From Family Business to the Drucker School: A Talk With Koji Ogura (EMBA, 2011)

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The Drucker Global Family Business Institute will offer students "a better alternative" to typical on-the-job training, says Koji Ogura, Director for Japan and Drucker-Ito Relationships.

For nearly 10 years, Koji Ogura has been a part of the Drucker School family as a student (he graduated from the Executive MBA program in 2011) and as a staff member (he joined the School as Director for Japan and Drucker-Ito Relationships in 2015).

Long before that, Ogura was an executive with Yamato Holdings, a Japanese company founded by his grandfather in 1919. Approaching its 100th anniversary, Yamato Holdings has 200,000 employees and reported annual earnings of about $12 billion. Ogura served as president of its subsidiaries Yamato Transport in Japan and Yamato Transport USA, and he says that family businesses are vitally important not only in Japan but globally, too. Now, as the Drucker School of Management launches the Global Family Business Institute, Ogura says this is the ideal time to position the school for leadership in this enormous segment of the world economy.

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Why is management training for family businesses so important for the Drucker School?

Take a look at the numbers. There is huge potential for us there. When you look at the U.S., you see that 50% of businesses are family businesses. That percentage is even higher in China, where they make up 85% of businesses. In Japan it is even higher at 97%. It is important to find new markets like this one to leverage, and this is a very good one for Drucker.

What is your role with the Drucker School?

My job is to enhance and build the awareness and reputation of the Drucker School in Japanese society. The name of Peter Drucker is already very strong in Japan, and we want the school named after him to be just as strong. I use the professional networks I built during my career with my family’s business to help us to achieve this goal. I worked for my family’s company for about 26 years, so I have good professional relationships.

Most people don’t realize that there are important differences between family-run and publicly-held businesses. For you, what are some of the most important differences?

I would say that it depends on what category of family business you are talking about: Type 1 or Type 2.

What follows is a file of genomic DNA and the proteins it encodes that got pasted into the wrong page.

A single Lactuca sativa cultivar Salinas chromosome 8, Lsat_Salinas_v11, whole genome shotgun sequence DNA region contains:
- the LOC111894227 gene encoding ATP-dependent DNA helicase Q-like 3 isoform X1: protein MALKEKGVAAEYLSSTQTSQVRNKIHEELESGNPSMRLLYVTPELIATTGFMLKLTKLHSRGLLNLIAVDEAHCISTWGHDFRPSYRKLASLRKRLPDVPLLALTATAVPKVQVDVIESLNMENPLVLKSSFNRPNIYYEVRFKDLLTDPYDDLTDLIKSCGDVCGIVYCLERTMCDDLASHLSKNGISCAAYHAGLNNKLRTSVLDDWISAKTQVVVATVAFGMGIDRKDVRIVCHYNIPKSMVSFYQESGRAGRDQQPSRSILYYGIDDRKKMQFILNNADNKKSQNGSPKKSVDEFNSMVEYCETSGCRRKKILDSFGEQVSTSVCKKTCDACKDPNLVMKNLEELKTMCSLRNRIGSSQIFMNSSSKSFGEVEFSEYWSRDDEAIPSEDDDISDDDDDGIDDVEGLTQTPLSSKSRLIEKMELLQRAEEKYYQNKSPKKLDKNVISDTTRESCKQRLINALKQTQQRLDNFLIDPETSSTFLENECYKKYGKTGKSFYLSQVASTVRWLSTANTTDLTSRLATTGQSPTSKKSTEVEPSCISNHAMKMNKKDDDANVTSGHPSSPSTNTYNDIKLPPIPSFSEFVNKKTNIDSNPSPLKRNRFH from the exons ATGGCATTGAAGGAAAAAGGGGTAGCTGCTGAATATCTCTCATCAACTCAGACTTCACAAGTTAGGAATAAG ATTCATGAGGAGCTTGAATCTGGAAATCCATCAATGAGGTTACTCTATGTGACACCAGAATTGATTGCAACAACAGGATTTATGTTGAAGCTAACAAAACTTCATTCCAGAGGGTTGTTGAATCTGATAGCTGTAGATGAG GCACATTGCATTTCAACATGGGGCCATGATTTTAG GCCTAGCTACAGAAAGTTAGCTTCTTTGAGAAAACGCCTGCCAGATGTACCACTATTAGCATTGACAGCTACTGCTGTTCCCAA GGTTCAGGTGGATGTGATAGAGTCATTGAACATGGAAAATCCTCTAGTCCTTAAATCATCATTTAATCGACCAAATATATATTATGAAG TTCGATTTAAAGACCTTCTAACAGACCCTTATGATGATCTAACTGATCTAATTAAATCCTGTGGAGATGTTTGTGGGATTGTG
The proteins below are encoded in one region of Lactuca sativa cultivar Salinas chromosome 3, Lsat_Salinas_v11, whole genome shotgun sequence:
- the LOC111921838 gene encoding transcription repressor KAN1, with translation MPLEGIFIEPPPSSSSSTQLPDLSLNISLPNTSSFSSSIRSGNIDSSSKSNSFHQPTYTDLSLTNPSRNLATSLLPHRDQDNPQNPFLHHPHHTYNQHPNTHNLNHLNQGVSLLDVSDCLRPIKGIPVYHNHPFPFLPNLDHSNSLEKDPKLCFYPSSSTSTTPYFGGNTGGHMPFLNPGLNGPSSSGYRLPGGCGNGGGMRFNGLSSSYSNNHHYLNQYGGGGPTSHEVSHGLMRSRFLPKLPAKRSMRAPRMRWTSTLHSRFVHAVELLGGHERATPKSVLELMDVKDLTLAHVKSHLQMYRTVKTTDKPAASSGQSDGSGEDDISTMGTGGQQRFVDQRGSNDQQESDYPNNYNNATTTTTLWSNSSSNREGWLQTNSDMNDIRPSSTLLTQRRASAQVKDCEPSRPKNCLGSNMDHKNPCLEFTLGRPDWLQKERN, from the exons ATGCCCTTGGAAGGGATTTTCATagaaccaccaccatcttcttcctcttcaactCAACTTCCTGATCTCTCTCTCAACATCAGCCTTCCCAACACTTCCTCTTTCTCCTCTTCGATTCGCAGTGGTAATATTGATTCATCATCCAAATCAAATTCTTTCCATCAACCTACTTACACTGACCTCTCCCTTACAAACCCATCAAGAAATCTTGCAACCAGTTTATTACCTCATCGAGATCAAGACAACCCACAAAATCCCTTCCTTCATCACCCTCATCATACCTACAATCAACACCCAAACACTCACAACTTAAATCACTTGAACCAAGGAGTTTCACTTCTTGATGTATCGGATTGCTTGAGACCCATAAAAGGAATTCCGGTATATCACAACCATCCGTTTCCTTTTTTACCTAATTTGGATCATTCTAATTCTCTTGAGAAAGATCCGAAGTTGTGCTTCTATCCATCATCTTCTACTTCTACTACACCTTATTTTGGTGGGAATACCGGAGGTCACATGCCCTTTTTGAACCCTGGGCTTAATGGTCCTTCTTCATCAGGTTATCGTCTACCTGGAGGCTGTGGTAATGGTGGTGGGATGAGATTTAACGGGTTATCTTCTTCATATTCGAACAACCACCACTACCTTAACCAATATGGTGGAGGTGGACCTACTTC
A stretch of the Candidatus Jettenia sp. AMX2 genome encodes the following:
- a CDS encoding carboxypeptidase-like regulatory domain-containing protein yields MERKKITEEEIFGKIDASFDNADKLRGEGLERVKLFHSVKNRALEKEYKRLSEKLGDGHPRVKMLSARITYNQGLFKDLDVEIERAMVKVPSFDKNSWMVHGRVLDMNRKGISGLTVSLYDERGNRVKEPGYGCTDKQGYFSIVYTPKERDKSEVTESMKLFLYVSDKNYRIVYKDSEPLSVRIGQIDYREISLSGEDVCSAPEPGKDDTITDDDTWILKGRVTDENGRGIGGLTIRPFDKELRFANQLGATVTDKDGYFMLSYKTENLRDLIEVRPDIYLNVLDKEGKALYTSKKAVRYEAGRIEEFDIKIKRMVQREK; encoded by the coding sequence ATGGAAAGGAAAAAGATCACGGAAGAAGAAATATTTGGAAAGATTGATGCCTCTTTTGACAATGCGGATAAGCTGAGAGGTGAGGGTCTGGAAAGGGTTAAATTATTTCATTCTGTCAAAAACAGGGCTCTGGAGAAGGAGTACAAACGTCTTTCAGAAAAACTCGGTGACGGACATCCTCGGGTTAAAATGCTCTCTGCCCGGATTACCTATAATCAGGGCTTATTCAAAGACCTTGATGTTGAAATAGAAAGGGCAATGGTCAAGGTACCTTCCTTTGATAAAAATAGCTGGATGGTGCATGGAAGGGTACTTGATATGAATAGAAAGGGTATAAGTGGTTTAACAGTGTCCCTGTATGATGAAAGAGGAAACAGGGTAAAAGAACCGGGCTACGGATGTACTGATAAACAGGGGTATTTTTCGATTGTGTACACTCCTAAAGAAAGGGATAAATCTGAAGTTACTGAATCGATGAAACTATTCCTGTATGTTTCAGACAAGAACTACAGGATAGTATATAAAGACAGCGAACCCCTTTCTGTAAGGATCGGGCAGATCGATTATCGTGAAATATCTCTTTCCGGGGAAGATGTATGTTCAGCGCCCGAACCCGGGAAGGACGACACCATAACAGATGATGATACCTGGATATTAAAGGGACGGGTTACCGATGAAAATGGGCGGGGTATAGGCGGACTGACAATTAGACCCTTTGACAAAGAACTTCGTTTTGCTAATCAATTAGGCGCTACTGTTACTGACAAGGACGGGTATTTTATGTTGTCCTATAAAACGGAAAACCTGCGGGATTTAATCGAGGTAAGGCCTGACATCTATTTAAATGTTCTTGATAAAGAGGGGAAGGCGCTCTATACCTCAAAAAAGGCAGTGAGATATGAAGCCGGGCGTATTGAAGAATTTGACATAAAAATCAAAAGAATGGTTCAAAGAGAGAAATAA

What is the difference?

Well, the Type 1 family business tends to be smaller and is owned and run mostly by the family members. Because of that situation one unique challenge they have is that the power of the founder is very strong. Everything depends on that founder or the founding family. The function and culture of the company have been shaped by the founder. This may not create challenges for a long time, but when the company’s management is ready to move from the founder to a younger generation of the family, problems may start. When succession happens, sometimes the older employees do not like what the younger generations want to do because they sometimes want to handle the company in a different way.

How are the successors different from the founder?

They usually use more management theory than the founder does. What you find with the founder of a company is that they use more intuition than theory in making their decisions. They know what will work and what won’t because they have built everything in that company with their own hands. But the younger generations of the family may come along and want to try something new. They may introduce theories and ideas that the company culture doesn’t expect. This can cause challenges if it isn’t managed correctly.

You mentioned that there is a Type 2 category of family businesses. What are they like?

These are family businesses that have grown much larger (like my family’s). Family members are still involved in running the company, but the company is also publicly listed, has shareholders, and there are many non-family members who are involved, too. Look at Toyota. The current CEO is Akio Toyoda, who is a descendant of Toyota’s founder, Sakichi Toyoda. But of course there are many other people involved in the management as well.

Why do you think the Drucker School’s new institute and training programs will appeal to the members of family businesses?

In Japan what often happens is that students graduate from college, but they don’t go directly into their family’s business. Instead, they go to work for another large-sized company in the same or similar industry so that they can learn about the industry and practices. On-the-job training is not always very good because they don’t learn any theory and sometimes they experience company cultures that are not beneficial either. I think our new Global Family Business Institute will address this situation for the students I want to recruit. It will offer them a better alternative.

In what way?

Our institute will give them a substitute for just leaving college and going to work for a single company. Instead, they can come here to the Drucker School and spend time in executive and management training and learn the important theories that they are going to need as leaders. In the process, we will also give them more of a global sense of how family businesses work in the world economy. That is something you cannot get with on-the-job training in one company. But you can get that at the Drucker School.

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